Architects: Leyk Wollenberg Architects
Location: Jean-Monnet-Straße 2, Berlin, Germany
Architect In Charge: Leyk Wollenberg Architects
Design Team: Dietmar Leyk, Petra Wollenberg with Inken Blum, Florian Spaelty, André Rossmann
Area: 320 sqm
The restaurant for the German headquarters of the French energy company Total, designed by lwa, has been completed. The new headquarters are sited at Europaplatz in Berlin, in the newly built Tour Total, close to Berlin main station.
The employee restaurant plays a key role during the daily life of the 600 Total employees. The understanding that the restaurant should be inextricably a part of everyday worklife establishes the starting point for this design. It represents the most important place for informal communication between all hierarchies of the company.
The design is based on a basic „room in room“ concept. An L-shaped space of the restaurant, the frame, defines the dining area. In between frame and food counter a continuous white floor creates the neutral light background for the whole set of elements and provides a generous space for movement. Both, dining area and food counter are crafted from oak wood stained in black. To accomplish a high grade of depth these surfaces are structured with a rhythm of vertical wooden strips. The light interior forms a strong contrast with the solid outer appearance. Partition screens create a forest of 750 champagne coloured anodized aluminium tubes with different diameters. They divide the large dining area into small private spheres. At the same time these screens act as filter to allow visual connections and create intimacy. Through its specific colour and its diverse light reflexions they evoke a unique sensuality and establish a warm atmosphere. The inner surface of the frame and its furniture are made of white glazed oak wood, which covers floor, walls and ceiling. All furnishing, tables and seating are designed as pure basic elements made from the same wood as the inner frame.
A variety of different dining situations offer areas for comfortable dining, spontaneous stopovers, espresso breaks, or even smaller conferences.
The drinking water well, a special element, which represents a traditional element in the companies’ rituals, has been integrated in the screen.
The lighting of the whole restaurant was designed in relation to its character as dining-living room for relaxation, to underline its fluid spatial arrangement, and to accentuate its sensitive materialization. The dining area is illuminated by a number of miniature energy saving LED-lights to create a large variety of different mood scenarios. Depending on the culinary experience or the kind of festivity the lighting changes in regards to a pre-programmed digitally controlled setting. All lights are integrated in such a way that not the light as object but the orchestration of light in space stands in the foreground.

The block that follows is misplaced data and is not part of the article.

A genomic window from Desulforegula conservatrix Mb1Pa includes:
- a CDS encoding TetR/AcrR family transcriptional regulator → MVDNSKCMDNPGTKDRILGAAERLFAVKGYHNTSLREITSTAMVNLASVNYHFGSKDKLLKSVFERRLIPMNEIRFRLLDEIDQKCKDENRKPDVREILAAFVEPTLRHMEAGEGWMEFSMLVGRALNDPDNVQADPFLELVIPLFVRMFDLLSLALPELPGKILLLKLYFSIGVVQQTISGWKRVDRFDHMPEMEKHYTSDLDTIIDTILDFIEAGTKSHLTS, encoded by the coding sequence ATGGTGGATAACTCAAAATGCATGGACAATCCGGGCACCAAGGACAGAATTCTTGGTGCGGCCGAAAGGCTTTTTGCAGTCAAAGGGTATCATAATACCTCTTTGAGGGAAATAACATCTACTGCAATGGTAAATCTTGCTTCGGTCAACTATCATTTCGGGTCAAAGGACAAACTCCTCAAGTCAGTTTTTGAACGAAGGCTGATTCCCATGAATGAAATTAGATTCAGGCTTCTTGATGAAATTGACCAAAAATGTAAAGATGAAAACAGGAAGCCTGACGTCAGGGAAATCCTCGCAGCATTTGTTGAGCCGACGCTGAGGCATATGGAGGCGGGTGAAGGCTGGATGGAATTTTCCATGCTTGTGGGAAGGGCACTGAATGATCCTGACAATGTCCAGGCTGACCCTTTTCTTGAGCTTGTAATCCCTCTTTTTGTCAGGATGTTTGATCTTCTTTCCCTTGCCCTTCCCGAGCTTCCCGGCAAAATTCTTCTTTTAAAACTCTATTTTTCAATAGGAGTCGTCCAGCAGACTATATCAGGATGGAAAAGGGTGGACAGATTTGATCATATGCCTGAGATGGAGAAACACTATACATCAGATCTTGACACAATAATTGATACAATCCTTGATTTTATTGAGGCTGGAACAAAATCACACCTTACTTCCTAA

Restaurant Tour Total / Leyk Wollenberg Architects originally appeared on ArchDaily, the most visited architecture website on 15 May 2013.
The proposal by Moko Architects for the Diving and Indoor Skydiving Center restores a part of a house factory in ?era? which operated in the past,. They turn a building in a non-developed area with abandoned halls and warehouses into a recreation center open all year round in the old silos where bulk cement used to be stored in the past. The existing facility is a perfect base for this investment and will be the only place in Poland where people wishing to learn the skills of diving will have the opportunity to safely train at the depth of 25m under control. More images and architects’ description after the break.
The area for the investment is located about 12 km away from the center of Warsaw. Main facilities include wholesale warehouses of construction materials and other products. The ?era?ski channel flows through the entire area, which creates a unique municipal landscape. The collection of elements described above has a huge potential. The channel is a great water communication route between the City and the Zegrze Reservoir which provides the opportunity of doing water sports and staying active.
The remains of the factories, warehouses and silos may be attractive for investors interested in their modernization into lofts, offices, studios or erecting new buildings which will interline into the surrounding landscape. This area is also becoming a popular place for amateurs of extreme sports, artists or people who like exploring abandoned buildings. The well located in one of the silos is connected to the “cave” of the other cylinder. This is an ideal place to train wreck diving. The diameter of the well is 7m.
Apart from the cave, the second silo will feature a technical area as well as an Indoor Skydiving Center. This place will make dreams about flying come true. In the “tube” where air will flow at high speeds, you will be able to safely train skydiving. The Diving and Indoor Skydiving Center will feature additional functions for people who will only visit the center for a few hours with their families as well as for organized groups coming for training sessions lasting a couple of days.